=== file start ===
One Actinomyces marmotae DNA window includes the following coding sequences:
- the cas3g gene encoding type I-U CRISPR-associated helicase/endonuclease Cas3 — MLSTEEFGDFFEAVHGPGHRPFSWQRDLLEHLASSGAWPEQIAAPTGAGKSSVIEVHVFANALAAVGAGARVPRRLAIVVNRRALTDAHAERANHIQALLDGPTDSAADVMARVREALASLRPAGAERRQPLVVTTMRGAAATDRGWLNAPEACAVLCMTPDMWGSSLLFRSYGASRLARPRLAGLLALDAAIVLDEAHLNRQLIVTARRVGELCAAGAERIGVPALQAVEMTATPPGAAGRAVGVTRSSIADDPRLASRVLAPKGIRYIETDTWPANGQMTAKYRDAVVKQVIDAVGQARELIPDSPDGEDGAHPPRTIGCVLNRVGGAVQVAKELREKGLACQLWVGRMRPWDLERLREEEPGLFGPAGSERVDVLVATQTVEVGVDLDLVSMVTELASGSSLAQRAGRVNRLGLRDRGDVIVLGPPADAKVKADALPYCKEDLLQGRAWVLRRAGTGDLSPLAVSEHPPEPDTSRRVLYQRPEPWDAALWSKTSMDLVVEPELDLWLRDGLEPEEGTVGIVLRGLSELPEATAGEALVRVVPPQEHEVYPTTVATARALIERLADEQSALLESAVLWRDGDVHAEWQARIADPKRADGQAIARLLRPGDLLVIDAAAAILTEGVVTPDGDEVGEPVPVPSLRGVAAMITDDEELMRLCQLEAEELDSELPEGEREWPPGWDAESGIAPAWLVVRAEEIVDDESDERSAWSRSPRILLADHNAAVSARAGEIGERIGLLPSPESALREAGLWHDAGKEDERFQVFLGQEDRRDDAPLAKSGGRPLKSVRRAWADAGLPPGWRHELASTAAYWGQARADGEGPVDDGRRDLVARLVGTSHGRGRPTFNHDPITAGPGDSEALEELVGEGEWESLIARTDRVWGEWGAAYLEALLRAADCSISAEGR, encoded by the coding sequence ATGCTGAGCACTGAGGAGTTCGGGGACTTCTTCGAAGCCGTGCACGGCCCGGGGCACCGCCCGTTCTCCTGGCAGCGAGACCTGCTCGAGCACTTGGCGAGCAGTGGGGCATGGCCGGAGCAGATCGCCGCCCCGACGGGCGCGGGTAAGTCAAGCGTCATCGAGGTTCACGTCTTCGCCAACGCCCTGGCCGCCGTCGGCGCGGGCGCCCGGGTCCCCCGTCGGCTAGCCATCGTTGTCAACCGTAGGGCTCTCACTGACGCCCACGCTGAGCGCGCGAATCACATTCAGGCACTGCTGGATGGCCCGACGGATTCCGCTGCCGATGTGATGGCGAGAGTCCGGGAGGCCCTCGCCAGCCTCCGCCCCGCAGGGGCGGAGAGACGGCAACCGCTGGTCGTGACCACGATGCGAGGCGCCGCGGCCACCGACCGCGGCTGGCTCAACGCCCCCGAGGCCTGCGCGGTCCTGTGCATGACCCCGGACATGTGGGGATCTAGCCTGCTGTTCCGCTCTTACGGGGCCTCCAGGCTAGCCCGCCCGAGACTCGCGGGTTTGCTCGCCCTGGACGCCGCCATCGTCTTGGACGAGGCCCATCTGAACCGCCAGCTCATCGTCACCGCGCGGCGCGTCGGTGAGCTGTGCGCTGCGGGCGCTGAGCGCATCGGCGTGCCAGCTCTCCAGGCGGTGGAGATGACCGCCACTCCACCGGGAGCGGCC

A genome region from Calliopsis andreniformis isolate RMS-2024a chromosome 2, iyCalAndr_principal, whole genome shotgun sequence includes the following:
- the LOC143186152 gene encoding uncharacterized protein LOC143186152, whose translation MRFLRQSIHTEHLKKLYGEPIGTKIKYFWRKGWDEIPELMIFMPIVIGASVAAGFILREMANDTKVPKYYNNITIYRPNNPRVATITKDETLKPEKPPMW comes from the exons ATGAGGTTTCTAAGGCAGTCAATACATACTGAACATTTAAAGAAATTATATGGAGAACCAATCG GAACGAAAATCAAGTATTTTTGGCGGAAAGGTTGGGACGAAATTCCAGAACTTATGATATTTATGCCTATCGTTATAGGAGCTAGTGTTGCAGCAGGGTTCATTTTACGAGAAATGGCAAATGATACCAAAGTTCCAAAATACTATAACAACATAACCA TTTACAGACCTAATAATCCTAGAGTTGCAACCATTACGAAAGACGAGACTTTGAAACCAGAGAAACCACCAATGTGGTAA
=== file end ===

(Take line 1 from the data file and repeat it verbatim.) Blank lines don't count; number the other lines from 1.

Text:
One Actinomyces marmotae DNA window includes the following coding sequences: